Donald Sterling’s racist ranting and comments have stirred things up at the NBA, but according to current and past Clippers team members, he has been causing problems and being disrespectful for years.
Several former Clippers players have claimed that Sterling would often barge into their locker room and either degrade the players or make comments that made them feel uncomfortable. One former member even claimed that Sterling would tell his guests to look at the players’ ''beautiful black bodies.''
Sterling’s recent comments may have shocked many people, but not those associated with him through the NBA. Clippers general manager Elgin Baylor says that Sterling’s behavior is not out of the ordinary for him and that the NBA has let similar incidents slide on several occasions.
''It put a smile on my face that finally he would be unable to deny the racist allegations against him,'' said Carl Douglas, a lawyer who represented former Clippers general manager Elgin Baylor in a lawsuit against Sterling.
''This is a guy who, as the owner, sits courtside at the half-court line,'' Douglas added. ''No other owner sits like that. He has an ego the size of the Grand Canyon.''
Justice may have finally been served by NBA Commissioner Adam Silver, who banned Sterling from the NBA for life and fined him the maximum $2.5 million. Many people are hoping that Sterling will have to sell his team, but Silver does not have the power to make him do so.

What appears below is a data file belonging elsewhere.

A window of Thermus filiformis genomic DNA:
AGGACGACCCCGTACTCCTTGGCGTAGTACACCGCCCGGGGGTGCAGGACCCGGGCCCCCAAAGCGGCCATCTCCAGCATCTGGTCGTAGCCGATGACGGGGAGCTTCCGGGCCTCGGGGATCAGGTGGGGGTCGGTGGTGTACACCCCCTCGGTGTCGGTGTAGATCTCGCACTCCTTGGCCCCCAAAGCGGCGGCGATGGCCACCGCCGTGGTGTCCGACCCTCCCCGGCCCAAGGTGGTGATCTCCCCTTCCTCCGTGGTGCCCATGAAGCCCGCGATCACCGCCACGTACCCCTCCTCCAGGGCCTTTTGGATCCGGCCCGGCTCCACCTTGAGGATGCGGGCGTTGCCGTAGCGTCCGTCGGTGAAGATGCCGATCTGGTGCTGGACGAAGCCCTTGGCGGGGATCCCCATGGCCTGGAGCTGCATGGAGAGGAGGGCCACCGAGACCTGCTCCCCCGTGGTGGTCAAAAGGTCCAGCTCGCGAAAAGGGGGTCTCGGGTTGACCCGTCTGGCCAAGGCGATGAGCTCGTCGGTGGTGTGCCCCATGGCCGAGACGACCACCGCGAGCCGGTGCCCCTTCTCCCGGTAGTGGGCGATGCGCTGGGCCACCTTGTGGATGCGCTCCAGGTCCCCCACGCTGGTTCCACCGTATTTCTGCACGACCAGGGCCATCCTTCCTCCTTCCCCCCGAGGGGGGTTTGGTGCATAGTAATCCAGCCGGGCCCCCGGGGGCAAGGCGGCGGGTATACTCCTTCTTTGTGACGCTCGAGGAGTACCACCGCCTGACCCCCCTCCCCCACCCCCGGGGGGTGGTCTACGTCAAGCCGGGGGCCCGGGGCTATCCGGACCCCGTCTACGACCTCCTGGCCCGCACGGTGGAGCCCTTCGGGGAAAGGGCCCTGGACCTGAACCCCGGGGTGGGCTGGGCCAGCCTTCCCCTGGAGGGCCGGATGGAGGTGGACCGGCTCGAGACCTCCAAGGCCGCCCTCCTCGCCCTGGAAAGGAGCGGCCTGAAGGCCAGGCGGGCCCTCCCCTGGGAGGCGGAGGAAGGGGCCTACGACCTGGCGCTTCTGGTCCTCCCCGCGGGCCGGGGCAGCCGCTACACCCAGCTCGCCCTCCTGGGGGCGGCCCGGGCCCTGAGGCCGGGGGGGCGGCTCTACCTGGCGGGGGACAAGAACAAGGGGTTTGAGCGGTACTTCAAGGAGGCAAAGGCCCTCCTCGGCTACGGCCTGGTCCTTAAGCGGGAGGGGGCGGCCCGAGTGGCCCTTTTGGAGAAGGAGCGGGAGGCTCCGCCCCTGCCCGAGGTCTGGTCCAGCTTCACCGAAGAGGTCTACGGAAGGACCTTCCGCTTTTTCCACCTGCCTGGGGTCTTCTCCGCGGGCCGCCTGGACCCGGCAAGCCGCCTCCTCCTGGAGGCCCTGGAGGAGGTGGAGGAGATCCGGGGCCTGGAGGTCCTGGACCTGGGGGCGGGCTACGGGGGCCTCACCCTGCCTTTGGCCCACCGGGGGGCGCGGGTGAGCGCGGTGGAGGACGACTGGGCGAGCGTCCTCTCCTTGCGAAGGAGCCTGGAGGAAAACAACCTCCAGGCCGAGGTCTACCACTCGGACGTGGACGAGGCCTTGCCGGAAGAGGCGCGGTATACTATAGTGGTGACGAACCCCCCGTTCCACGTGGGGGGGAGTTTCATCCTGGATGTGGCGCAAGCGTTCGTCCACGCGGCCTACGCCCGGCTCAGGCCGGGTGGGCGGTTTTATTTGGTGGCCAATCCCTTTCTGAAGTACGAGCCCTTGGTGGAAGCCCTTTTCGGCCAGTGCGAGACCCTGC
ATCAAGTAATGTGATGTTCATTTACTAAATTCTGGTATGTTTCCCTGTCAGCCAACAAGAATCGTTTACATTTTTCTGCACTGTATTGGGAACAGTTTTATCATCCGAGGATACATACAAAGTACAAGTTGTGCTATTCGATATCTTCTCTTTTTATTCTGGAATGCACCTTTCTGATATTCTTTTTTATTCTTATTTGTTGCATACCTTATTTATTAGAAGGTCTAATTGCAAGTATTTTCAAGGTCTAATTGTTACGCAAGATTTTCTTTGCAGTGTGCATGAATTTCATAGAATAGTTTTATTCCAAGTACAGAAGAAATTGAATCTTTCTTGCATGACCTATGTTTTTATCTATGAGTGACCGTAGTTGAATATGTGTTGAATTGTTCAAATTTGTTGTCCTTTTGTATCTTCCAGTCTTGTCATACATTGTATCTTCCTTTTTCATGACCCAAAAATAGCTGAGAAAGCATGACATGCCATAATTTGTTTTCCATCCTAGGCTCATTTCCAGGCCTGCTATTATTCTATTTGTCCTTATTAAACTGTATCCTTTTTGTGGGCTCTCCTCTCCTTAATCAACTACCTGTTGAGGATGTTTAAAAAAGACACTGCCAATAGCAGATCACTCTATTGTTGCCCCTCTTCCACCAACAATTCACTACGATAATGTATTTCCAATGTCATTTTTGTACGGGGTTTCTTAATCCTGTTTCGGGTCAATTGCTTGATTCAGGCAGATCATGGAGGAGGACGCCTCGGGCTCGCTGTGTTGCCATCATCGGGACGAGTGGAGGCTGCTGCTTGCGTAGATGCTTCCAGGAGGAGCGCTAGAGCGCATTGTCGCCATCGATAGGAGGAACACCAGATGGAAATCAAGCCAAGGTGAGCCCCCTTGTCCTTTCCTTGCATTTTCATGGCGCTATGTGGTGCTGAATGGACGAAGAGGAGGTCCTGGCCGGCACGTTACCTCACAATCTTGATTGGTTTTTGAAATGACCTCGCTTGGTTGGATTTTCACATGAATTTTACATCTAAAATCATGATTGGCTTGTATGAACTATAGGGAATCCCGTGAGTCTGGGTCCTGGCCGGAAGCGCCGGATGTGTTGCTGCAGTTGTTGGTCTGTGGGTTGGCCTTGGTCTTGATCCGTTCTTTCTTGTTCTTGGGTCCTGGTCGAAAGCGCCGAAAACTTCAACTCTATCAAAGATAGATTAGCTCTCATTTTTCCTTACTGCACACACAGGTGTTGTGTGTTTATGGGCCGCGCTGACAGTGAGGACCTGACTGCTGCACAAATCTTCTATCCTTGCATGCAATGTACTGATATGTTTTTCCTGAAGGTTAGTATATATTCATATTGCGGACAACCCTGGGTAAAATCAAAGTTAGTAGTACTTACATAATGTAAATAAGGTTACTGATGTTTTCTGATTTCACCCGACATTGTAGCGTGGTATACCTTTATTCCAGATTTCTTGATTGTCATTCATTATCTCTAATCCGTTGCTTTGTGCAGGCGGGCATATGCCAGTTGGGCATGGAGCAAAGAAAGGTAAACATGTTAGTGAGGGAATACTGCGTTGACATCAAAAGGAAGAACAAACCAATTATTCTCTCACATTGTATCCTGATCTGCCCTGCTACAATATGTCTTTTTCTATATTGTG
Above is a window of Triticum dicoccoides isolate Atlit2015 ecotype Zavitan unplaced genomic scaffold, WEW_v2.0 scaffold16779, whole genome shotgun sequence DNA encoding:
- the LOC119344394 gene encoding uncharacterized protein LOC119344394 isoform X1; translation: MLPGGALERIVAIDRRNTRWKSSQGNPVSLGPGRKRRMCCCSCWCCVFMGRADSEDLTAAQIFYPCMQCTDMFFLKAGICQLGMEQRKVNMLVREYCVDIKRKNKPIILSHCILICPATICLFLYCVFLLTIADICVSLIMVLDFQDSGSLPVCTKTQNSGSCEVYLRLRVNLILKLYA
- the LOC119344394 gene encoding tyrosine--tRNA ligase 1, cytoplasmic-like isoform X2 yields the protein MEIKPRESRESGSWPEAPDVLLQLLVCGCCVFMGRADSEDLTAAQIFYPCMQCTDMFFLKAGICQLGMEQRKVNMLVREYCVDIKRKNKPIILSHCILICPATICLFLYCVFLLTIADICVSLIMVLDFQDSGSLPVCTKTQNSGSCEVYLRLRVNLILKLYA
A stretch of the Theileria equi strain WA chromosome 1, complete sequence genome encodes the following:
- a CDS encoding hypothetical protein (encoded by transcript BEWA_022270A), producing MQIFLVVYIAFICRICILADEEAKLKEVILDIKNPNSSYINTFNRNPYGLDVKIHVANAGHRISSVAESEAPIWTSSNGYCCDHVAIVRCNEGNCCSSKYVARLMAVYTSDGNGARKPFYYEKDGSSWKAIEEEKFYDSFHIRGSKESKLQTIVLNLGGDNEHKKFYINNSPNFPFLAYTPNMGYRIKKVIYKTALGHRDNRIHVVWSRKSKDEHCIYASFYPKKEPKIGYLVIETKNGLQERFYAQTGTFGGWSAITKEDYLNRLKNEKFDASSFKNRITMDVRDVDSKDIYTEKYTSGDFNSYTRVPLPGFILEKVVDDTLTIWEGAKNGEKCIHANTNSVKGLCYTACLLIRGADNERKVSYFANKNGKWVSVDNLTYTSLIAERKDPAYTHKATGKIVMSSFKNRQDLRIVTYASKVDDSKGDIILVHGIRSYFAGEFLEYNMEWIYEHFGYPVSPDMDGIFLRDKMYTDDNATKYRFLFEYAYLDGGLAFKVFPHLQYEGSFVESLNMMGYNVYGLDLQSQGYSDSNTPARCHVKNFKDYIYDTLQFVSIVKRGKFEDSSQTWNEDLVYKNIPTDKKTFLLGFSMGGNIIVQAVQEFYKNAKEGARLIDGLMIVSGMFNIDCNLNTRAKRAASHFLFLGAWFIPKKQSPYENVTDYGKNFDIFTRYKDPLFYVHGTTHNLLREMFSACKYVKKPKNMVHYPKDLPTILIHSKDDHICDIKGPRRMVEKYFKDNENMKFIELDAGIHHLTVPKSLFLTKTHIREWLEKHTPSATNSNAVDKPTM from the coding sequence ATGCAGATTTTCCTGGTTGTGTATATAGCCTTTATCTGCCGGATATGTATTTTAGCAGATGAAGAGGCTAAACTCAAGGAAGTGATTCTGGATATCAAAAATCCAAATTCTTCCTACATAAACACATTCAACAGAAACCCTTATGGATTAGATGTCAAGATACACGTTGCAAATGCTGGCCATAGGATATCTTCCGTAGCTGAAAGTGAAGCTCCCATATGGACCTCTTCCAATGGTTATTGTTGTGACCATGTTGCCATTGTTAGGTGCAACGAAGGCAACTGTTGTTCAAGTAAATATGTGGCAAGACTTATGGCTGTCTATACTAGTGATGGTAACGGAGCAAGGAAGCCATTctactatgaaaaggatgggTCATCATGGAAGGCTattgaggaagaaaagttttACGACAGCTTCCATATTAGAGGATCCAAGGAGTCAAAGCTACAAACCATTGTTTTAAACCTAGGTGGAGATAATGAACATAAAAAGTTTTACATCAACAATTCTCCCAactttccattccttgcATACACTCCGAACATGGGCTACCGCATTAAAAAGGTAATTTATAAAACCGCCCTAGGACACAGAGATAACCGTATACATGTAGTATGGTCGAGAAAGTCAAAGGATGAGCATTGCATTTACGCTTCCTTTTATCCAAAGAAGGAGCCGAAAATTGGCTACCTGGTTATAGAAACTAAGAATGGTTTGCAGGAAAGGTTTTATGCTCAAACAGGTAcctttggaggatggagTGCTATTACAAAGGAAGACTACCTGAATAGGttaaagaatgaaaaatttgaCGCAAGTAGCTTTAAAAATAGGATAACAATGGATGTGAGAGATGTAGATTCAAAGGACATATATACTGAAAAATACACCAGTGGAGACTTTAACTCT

Other team owners will vote on the issue and if at least 75% agree he should sell the team, he will have to do so. Sterling likely won’t go down easily and could make things very complicated for the NBA by arguing that he was not the person heard on tape making the racist comments.
“The NBA must also be concerned about the possibility of Sterling suing the NBA and owners, such as for breach of the Clippers franchise agreement or for violations of federal and state antitrust law,” said Michael McCann, founding director of the Sports and Entertainment Law Institute at the University of New Hampshire School of Law.
“A potential antitrust claim by Sterling against the NBA would be that his competitors (other NBA owners) and the NBA have conspired to expel him. By doing so, the logic goes, Sterling would have to sell his team at less than market value because prospective buyers would know that Sterling "has to" sell. As a result, he would attract lower bids.”
Do you think Sterling will be forced to sell the team and do you think his punishment is fair?
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